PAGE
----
Royalty payments on the Recommended Retail Price range from 9–10% to the author/illustrator (half that for solely illustrator). If royalties are based on Net receipts the percentage should be higher.
Warranty and Indemnity
Warranties state that the illustrator guarantees the work is original and will not infringe anyone else’s work. The illustrator will be expected to indemnify (compensate) the publisher for any breach of this warranty.
Cancellation and Rejection
If the author/illustrator, either as a team or as a single person, originates the book and presents it to a publisher for consideration you would not expect to find a requirement for approval of the illustrations or text, nor a rejection fee proviso.
If the publisher has commissioned the book they may well want to approve the illustrations (or text) and have the right to ask for changes. In this case you may find there is a set rejection fee, or an arrangement that in the event of rejection the final part of the advance is not paid. As the illustrator you need to be satisfied that the rejection fee is high enough.
These rights will include Translation Rights, USA Edition, Paperback Editions, Book Club Rights, Strip Cartoon, Electronic Version Rights and Merchandising Rights amongst others.
Rights payments range from 50–90% to the author/illustrator (half that for solely illustrator), the Subsidiary Rights are a lump sum paid for the right to use the author/illustrator’s work in some way.
Undertaking To Publish
Having acquired the right to publish the book, the publisher must guarantee in writing to publish it, usually within 12/18 months of delivery of the manuscript and/or artwork. This protects against the publisher sitting on the rights and not exploiting them.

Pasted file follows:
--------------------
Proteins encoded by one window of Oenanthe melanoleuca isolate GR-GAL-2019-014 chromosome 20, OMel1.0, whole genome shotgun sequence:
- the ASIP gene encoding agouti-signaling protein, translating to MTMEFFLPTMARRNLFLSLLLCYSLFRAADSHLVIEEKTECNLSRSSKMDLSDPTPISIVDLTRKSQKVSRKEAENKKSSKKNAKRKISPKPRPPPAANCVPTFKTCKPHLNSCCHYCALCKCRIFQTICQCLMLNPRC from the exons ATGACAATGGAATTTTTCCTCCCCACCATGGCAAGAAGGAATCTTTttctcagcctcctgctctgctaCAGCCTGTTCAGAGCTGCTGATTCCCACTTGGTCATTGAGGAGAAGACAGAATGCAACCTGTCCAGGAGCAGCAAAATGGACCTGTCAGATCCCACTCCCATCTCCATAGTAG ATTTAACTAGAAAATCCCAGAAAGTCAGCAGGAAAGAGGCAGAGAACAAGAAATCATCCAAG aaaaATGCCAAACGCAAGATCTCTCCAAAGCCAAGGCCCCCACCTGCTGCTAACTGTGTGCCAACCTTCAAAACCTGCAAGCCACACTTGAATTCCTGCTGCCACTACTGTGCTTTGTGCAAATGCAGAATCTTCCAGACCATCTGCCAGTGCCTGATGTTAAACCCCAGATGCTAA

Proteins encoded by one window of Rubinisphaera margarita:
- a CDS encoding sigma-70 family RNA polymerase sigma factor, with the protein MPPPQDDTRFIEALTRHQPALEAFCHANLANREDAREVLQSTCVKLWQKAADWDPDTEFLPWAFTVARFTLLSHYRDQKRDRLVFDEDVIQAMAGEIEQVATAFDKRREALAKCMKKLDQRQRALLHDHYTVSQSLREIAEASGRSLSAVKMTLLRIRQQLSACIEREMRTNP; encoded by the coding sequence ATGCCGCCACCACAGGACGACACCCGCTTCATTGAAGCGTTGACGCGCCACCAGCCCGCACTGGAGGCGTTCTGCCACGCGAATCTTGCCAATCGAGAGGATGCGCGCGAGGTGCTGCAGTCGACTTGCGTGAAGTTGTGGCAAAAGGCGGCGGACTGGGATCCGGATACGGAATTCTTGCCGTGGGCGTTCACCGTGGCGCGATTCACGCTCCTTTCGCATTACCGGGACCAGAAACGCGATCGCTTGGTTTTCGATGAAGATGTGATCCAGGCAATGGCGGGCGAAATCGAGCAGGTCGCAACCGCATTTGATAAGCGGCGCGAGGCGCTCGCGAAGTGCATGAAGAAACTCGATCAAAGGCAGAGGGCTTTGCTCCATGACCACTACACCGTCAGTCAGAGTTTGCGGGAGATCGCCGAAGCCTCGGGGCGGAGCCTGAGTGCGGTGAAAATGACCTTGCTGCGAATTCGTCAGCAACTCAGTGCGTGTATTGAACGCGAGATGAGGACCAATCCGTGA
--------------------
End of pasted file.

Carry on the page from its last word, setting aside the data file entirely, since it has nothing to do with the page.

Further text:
There’ll be a provision in the agreement for a delivery date. The illustrator should make sure that this is realistic and allows enough contingency time should it be required.
This clause is there to limit the illustrator from being part of a future publication that the publisher may consider has ‘a negative impact’ on sales of the book. Ideally Competing Works clauses should be struck out as it limits the illustrator’s trade.
Option on future work
It is not recommended that a publisher has the option on your next book, unless that book is featuring the same characters and/or is part of a pre-agreed series. Agreeing to this clause can potentially limit your options.
Termination and reversion
On termination of an agreement, the rights should revert to the creator to allow them to exploit the rights should they wish to.
Publishing contracts often have a termination clause which states that rights remain with the publisher if the book is available ‘in print’ in any format, including e-books and Print On Demand (POD). E-books and POD are easily made available, and could be selling in very small numbers.
So, it makes sense that a termination clause should include what number of sales make the book still ‘in print’ as an e-book or POD, to ensure rights can revert to the creator if the book is no longer being promoted by the publisher and sales are very low.
If you want more information, an in depth resource on Negotiating Contracts with Publishers is available for AOI Members.
AOI can advise members on their contracts. Email us with details of the commission and publisher and any questions about the contract.
The AOI would like to make resources accessible to all members. If you would like an alternative format please ask.